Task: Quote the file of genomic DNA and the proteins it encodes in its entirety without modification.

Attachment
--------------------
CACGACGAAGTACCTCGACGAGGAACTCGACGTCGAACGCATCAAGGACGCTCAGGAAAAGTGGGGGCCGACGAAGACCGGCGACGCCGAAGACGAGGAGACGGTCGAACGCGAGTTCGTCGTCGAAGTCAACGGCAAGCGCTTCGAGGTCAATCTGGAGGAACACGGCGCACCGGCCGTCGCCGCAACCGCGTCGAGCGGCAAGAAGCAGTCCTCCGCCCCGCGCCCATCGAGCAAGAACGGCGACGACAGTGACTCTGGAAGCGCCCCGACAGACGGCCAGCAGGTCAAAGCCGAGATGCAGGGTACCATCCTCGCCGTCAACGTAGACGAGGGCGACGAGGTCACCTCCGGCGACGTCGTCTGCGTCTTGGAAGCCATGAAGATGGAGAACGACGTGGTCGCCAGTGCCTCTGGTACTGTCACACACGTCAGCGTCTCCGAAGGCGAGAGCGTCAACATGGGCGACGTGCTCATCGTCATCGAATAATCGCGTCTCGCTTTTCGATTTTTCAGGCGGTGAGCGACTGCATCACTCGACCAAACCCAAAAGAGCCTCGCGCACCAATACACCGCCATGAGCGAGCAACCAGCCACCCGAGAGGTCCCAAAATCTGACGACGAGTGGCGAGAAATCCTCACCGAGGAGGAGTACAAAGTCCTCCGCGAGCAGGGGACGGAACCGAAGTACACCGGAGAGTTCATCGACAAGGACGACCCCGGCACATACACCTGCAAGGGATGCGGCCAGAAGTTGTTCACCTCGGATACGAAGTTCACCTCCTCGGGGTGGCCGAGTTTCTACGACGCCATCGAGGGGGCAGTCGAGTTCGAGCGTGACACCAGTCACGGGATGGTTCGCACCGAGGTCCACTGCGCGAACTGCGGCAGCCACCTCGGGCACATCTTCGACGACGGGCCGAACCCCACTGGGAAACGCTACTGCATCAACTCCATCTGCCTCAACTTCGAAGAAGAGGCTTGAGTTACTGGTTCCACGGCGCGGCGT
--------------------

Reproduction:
CACGACGAAGTACCTCGACGAGGAACTCGACGTCGAACGCATCAAGGACGCTCAGGAAAAGTGGGGGCCGACGAAGACCGGCGACGCCGAAGACGAGGAGACGGTCGAACGCGAGTTCGTCGTCGAAGTCAACGGCAAGCGCTTCGAGGTCAATCTGGAGGAACACGGCGCACCGGCCGTCGCCGCAACCGCGTCGAGCGGCAAGAAGCAGTCCTCCGCCCCGCGCCCATCGAGCAAGAACGGCGACGACAGTGACTCTGGAAGCGCCCCGACAGACGGCCAGCAGGTCAAAGCCGAGATGCAGGGTACCATCCTCGCCGTCAACGTAGACGAGGGCGACGAGGTCACCTCCGGCGACGTCGTCTGCGTCTTGGAAGCCATGAAGATGGAGAACGACGTGGTCGCCAGTGCCTCTGGTACTGTCACACACGTCAGCGTCTCCGAAGGCGAGAGCGTCAACATGGGCGACGTGCTCATCGTCATCGAATAATCGCGTCTCGCTTTTCGATTTTTCAGGCGGTGAGCGACTGCATCACTCGACCAAACCCAAAAGAGCCTCGCGCACCAATACACCGCCATGAGCGAGCAACCAGCCACCCGAGAGGTCCCAAAATCTGACGACGAGTGGCGAGAAATCCTCACCGAGGAGGAGTACAAAGTCCTCCGCGAGCAGGGGACGGAACCGAAGTACACCGGAGAGTTCATCGACAAGGACGACCCCGGCACATACACCTGCAAGGGATGCGGCCAGAAGTTGTTCACCTCGGATACGAAGTTCACCTCCTCGGGGTGGCCGAGTTTCTACGACGCCATCGAGGGGGCAGTCGAGTTCGAGCGTGACACCAGTCACGGGATGGTTCGCACCGAGGTCCACTGCGCGAACTGCGGCAGCCACCTCGGGCACATCTTCGACGACGGGCCGAACCCCACTGGGAAACGCTACTGCATCAACTCCATCTGCCTCAACTTCGAAGAAGAGGCTTGAGTTACTGGTTCCACGGCGCGGCGT